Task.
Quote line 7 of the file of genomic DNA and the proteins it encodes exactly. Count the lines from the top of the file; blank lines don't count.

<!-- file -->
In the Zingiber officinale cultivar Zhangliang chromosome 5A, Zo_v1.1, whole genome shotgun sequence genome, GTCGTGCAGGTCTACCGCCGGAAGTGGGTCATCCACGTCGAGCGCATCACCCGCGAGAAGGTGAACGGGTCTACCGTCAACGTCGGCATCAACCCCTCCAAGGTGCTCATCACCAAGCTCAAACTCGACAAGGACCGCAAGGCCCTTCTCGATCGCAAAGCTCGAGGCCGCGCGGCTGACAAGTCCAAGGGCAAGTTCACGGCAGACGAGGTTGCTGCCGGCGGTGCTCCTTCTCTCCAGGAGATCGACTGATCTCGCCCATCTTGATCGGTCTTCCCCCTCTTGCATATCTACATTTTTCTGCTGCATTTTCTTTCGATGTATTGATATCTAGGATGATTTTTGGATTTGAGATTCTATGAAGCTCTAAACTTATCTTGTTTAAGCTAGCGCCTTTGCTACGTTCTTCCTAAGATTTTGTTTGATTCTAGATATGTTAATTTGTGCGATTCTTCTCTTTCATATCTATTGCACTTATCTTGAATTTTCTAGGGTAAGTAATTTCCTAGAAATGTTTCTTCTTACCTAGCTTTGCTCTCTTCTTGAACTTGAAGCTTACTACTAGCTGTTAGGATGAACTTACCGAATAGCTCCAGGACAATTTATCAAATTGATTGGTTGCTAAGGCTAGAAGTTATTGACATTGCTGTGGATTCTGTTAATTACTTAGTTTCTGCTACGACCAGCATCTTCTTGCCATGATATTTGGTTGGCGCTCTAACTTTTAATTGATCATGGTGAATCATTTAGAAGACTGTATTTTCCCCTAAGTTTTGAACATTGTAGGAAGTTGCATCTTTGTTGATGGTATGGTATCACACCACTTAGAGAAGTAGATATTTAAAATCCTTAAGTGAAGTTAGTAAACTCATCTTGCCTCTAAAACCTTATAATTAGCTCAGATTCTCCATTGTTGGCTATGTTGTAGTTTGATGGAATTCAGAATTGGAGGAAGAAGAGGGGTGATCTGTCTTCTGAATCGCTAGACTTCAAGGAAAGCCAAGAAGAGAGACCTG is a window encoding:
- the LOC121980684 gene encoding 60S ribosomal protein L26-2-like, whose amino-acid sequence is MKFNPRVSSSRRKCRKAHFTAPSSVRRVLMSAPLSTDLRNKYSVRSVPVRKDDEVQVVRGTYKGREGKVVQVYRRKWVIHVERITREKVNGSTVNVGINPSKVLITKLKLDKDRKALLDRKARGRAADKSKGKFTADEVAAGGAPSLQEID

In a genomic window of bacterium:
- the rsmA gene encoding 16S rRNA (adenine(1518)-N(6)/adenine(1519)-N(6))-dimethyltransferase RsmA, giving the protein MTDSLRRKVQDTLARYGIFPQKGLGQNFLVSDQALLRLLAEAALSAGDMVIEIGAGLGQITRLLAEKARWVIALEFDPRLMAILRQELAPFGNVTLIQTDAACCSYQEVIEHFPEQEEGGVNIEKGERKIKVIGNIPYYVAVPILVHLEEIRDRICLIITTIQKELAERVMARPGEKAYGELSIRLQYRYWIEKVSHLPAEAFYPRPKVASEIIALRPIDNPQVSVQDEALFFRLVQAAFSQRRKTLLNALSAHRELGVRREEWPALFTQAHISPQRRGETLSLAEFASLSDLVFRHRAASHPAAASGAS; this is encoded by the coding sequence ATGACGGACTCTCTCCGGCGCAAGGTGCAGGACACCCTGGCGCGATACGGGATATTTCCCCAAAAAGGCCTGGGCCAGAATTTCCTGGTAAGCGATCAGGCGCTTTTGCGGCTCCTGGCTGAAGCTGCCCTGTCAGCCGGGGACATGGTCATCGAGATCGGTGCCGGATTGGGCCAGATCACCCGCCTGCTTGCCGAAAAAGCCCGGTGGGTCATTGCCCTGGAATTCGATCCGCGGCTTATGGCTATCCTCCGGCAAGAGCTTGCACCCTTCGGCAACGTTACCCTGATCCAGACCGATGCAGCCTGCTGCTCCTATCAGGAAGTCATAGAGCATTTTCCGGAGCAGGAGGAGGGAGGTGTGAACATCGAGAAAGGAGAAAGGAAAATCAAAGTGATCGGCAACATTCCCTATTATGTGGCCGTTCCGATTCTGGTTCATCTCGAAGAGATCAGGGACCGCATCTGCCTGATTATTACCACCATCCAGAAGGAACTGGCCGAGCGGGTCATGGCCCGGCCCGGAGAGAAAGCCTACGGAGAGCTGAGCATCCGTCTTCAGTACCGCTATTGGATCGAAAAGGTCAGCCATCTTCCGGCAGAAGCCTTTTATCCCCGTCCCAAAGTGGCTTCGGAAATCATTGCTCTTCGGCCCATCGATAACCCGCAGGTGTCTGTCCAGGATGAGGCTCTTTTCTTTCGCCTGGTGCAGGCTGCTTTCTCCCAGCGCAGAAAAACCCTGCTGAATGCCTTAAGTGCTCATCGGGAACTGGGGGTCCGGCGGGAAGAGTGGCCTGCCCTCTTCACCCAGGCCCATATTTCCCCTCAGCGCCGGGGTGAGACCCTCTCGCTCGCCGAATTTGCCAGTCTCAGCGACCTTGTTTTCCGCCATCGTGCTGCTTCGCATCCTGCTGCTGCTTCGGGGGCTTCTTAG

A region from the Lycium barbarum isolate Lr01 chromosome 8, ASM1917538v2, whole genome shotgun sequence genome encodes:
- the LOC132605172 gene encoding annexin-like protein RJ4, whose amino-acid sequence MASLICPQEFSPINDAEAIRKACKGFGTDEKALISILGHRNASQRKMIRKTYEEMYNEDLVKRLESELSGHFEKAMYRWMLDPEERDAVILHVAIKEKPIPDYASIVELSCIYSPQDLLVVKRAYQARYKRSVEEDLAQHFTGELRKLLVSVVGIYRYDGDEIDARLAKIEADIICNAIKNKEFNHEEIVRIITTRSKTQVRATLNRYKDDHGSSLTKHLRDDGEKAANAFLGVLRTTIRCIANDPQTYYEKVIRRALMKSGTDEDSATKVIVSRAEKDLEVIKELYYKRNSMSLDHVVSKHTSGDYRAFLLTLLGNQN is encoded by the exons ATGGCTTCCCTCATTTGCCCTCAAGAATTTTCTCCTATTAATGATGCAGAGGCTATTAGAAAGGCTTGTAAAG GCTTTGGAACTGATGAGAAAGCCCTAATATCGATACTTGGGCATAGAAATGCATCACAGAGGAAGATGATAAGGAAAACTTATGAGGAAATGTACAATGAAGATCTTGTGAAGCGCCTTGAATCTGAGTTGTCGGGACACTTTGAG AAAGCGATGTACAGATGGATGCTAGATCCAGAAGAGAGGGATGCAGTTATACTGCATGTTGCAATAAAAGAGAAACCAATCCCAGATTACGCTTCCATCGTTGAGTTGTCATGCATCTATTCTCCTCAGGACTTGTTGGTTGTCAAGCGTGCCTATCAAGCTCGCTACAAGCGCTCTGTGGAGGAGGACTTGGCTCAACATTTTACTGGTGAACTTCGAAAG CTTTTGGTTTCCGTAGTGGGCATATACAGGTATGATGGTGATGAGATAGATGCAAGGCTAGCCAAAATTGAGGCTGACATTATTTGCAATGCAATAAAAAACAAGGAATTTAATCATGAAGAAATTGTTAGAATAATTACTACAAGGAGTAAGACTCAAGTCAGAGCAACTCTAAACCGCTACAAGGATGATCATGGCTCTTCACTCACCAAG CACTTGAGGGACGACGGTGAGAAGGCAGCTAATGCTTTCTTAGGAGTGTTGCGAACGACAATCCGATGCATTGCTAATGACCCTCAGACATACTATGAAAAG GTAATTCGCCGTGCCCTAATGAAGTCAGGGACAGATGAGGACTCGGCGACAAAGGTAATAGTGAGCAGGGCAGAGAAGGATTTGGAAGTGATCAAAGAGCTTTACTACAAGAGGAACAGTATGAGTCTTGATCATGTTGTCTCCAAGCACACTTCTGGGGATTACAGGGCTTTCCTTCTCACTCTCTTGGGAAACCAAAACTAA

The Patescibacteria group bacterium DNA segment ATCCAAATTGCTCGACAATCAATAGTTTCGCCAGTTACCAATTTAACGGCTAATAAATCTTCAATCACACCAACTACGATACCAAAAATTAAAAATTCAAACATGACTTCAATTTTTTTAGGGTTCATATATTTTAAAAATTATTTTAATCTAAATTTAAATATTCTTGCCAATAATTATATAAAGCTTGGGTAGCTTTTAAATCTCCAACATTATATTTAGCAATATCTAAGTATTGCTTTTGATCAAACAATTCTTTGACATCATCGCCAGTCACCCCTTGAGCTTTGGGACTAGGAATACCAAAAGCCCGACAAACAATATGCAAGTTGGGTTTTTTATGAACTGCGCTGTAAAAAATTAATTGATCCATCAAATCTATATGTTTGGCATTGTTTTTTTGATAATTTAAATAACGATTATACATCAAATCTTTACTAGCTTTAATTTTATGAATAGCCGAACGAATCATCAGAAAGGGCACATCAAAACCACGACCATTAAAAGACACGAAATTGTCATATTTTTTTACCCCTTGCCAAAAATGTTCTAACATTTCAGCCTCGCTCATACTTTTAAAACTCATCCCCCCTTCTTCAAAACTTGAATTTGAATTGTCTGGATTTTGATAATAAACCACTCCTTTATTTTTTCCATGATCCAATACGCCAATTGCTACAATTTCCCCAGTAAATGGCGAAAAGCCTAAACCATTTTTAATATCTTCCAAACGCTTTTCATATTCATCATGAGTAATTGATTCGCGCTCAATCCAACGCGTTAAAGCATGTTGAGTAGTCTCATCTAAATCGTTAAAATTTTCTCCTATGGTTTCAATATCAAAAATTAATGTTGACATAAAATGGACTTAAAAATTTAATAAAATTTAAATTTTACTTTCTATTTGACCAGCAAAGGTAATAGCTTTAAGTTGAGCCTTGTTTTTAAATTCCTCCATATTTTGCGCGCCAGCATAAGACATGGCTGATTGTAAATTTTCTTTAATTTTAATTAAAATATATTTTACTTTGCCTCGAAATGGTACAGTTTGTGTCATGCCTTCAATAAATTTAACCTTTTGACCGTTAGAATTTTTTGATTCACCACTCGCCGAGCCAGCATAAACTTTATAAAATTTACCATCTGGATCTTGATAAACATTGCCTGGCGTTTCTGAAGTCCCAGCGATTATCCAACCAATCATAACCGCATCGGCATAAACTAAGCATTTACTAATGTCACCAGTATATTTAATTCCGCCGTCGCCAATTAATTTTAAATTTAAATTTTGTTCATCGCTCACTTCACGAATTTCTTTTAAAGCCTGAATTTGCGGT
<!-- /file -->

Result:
The Patescibacteria group bacterium DNA segment ATCCAAATTGCTCGACAATCAATAGTTTCGCCAGTTACCAATTTAACGGCTAATAAATCTTCAATCACACCAACTACGATACCAAAAATTAAAAATTCAAACATGACTTCAATTTTTTTAGGGTTCATATATTTTAAAAATTATTTTAATCTAAATTTAAATATTCTTGCCAATAATTATATAAAGCTTGGGTAGCTTTTAAATCTCCAACATTATATTTAGCAATATCTAAGTATTGCTTTTGATCAAACAATTCTTTGACATCATCGCCAGTCACCCCTTGAGCTTTGGGACTAGGAATACCAAAAGCCCGACAAACAATATGCAAGTTGGGTTTTTTATGAACTGCGCTGTAAAAAATTAATTGATCCATCAAATCTATATGTTTGGCATTGTTTTTTTGATAATTTAAATAACGATTATACATCAAATCTTTACTAGCTTTAATTTTATGAATAGCCGAACGAATCATCAGAAAGGGCACATCAAAACCACGACCATTAAAAGACACGAAATTGTCATATTTTTTTACCCCTTGCCAAAAATGTTCTAACATTTCAGCCTCGCTCATACTTTTAAAACTCATCCCCCCTTCTTCAAAACTTGAATTTGAATTGTCTGGATTTTGATAATAAACCACTCCTTTATTTTTTCCATGATCCAATACGCCAATTGCTACAATTTCCCCAGTAAATGGCGAAAAGCCTAAACCATTTTTAATATCTTCCAAACGCTTTTCATATTCATCATGAGTAATTGATTCGCGCTCAATCCAACGCGTTAAAGCATGTTGAGTAGTCTCATCTAAATCGTTAAAATTTTCTCCTATGGTTTCAATATCAAAAATTAATGTTGACATAAAATGGACTTAAAAATTTAATAAAATTTAAATTTTACTTTCTATTTGACCAGCAAAGGTAATAGCTTTAAGTTGAGCCTTGTTTTTAAATTCCTCCATATTTTGCGCGCCAGCATAAGACATGGCTGATTGTAAATTTTCTTTAATTTTAATTAAAATATATTTTACTTTGCCTCGAAATGGTACAGTTTGTGTCATGCCTTCAATAAATTTAACCTTTTGACCGTTAGAATTTTTTGATTCACCACTCGCCGAGCCAGCATAAACTTTATAAAATTTACCATCTGGATCTTGATAAACATTGCCTGGCGTTTCTGAAGTCCCAGCGATTATCCAACCAATCATAACCGCATCGGCATAAACTAAGCATTTACTAATGTCACCAGTATATTTAATTCCGCCGTCGCCAATTAATTTTAAATTTAAATTTTGTTCATCGCTCACTTCACGAATTTCTTTTAAAGCCTGAATTTGCGGT